Deep under Corsham Court – an elegant 17th-century pile in Wiltshire – the artist Angela Cockayne has made a remarkable discovery. In its cellars is a long-lost cabinet of curiosities: bones, minerals and fossils potent with the spirit of their 18th- and 19th-century collectors, some still toxic with the arsenic used to preserve them.
Such collections, also known as wunderkammer, reached their peak in the Enlightenment. Idiosyncratic displays of stuffed crocodiles, freaks of nature and even human remains, they were a paradoxical testament to "natural philosophy" and a gothic taste for the sensational. No self-respecting aristocrat could afford to be without one. At Burton Constable Hall, East Yorkshire, it even extended to the skeleton of a sperm whale, articulated on an iron frame, in the grounds – a spectacle famous enough to be satirised in Moby-Dick.
I met Cockayne when she sent me a letter after seeing the BBC2 Arena film I made with Adam Low, The Hunt for Moby-Dick, in 2008. It became clear that she was as obsessed with whales and the sea as I was (our collaboration, Dominion, will be shown in Plymouth next January). Cockayne uses found objects to create provocative assemblies of discarded bottles and gannets' wings, human hair and antique rifles, and lobster-clawed women. Beautiful and disturbing, they concern the natural world and the human predicament.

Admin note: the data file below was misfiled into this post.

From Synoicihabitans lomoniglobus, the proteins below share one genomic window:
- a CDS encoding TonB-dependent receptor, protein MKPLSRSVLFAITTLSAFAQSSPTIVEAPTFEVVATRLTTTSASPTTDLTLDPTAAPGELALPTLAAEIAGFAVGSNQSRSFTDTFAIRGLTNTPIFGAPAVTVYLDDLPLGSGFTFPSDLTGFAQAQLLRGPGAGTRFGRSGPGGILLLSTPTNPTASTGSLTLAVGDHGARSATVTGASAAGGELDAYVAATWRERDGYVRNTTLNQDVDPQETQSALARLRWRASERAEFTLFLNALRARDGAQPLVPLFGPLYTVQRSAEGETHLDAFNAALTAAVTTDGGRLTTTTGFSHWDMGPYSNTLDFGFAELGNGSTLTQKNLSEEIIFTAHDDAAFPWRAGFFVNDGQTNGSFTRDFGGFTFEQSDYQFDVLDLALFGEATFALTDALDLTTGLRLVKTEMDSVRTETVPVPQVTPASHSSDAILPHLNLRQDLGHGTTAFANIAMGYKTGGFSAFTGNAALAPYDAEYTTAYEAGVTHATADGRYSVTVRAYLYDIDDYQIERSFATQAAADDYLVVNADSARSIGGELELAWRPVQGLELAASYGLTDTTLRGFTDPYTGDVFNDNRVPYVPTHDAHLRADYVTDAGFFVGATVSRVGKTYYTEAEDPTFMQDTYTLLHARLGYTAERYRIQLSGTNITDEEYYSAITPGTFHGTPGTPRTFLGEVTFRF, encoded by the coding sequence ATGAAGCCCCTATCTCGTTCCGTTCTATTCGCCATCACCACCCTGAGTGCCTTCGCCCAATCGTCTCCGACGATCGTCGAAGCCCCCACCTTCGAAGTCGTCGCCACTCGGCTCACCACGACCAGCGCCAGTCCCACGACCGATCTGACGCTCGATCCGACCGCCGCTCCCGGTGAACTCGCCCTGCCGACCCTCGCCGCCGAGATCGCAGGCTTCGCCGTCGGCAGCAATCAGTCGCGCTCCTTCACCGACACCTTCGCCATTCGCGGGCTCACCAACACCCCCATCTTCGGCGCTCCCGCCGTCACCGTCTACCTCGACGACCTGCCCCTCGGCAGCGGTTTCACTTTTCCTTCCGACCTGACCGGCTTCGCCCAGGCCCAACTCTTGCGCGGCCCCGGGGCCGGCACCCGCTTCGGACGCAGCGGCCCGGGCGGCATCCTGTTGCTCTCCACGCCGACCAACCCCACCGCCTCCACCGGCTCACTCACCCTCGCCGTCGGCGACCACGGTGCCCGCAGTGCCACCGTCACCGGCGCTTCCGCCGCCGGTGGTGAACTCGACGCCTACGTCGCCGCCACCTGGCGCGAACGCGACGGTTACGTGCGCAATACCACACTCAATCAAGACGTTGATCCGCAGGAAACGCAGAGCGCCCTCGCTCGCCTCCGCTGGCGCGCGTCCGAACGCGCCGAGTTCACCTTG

Inspired by her discovery at Corsham, Cockayne takes the story one step further, opening the doors to a new cabinet of curiosities of her own work and that of other contemporary artists. She has drawn together a starry cast for a symposium at Bath Spa University on 5 October, where guests will be treated to pieces by Mat Collishaw, Melanie Jackson, Jochem Hendricks and Molly Young, among others. Gavin Turk, whose touring House of Fairy Tales is a modern take on the wunderkammer, will be speaking, as will I.
Viktor Wynd, proprietor of the Little Shop of Horrors in London's East End (where he displays such curiosities as skeletal Siamese twins and the penis of a hanged man) will deliver a characteristically surreal lecture, and the event climaxes with a coach trip to Corsham Court and its site-specific installations. Given the participants and the subject matter, it promises to be a day of sublime surprises.
Sion Hill Gallery, Bath and Corsham Court, Wiltshire, 5-27 October. To register email firstname.lastname@example.org. Philip Hoare's 'Leviathan or, The Whale' is published by Fourth EstateReuse content